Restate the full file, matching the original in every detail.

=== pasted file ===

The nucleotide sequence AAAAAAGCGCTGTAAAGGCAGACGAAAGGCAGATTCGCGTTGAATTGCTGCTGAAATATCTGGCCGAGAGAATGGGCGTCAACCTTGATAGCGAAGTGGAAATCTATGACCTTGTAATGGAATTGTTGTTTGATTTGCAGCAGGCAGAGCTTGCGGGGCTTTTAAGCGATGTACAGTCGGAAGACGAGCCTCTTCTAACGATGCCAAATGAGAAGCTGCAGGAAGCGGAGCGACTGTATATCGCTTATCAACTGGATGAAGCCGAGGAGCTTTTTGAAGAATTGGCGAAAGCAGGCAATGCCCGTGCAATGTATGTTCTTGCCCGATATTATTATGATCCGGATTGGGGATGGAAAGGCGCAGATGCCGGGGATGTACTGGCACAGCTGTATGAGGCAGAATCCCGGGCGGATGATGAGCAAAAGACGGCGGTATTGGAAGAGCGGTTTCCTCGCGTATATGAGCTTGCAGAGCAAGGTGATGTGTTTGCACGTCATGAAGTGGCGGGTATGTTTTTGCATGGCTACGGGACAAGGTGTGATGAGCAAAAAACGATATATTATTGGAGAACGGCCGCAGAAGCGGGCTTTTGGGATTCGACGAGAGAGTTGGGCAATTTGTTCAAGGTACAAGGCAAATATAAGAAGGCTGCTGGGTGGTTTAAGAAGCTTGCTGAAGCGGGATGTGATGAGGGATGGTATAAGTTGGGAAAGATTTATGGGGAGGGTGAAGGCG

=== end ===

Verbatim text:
The nucleotide sequence AAAAAAGCGCTGTAAAGGCAGACGAAAGGCAGATTCGCGTTGAATTGCTGCTGAAATATCTGGCCGAGAGAATGGGCGTCAACCTTGATAGCGAAGTGGAAATCTATGACCTTGTAATGGAATTGTTGTTTGATTTGCAGCAGGCAGAGCTTGCGGGGCTTTTAAGCGATGTACAGTCGGAAGACGAGCCTCTTCTAACGATGCCAAATGAGAAGCTGCAGGAAGCGGAGCGACTGTATATCGCTTATCAACTGGATGAAGCCGAGGAGCTTTTTGAAGAATTGGCGAAAGCAGGCAATGCCCGTGCAATGTATGTTCTTGCCCGATATTATTATGATCCGGATTGGGGATGGAAAGGCGCAGATGCCGGGGATGTACTGGCACAGCTGTATGAGGCAGAATCCCGGGCGGATGATGAGCAAAAGACGGCGGTATTGGAAGAGCGGTTTCCTCGCGTATATGAGCTTGCAGAGCAAGGTGATGTGTTTGCACGTCATGAAGTGGCGGGTATGTTTTTGCATGGCTACGGGACAAGGTGTGATGAGCAAAAAACGATATATTATTGGAGAACGGCCGCAGAAGCGGGCTTTTGGGATTCGACGAGAGAGTTGGGCAATTTGTTCAAGGTACAAGGCAAATATAAGAAGGCTGCTGGGTGGTTTAAGAAGCTTGCTGAAGCGGGATGTGATGAGGGATGGTATAAGTTGGGAAAGATTTATGGGGAGGGTGAAGGCG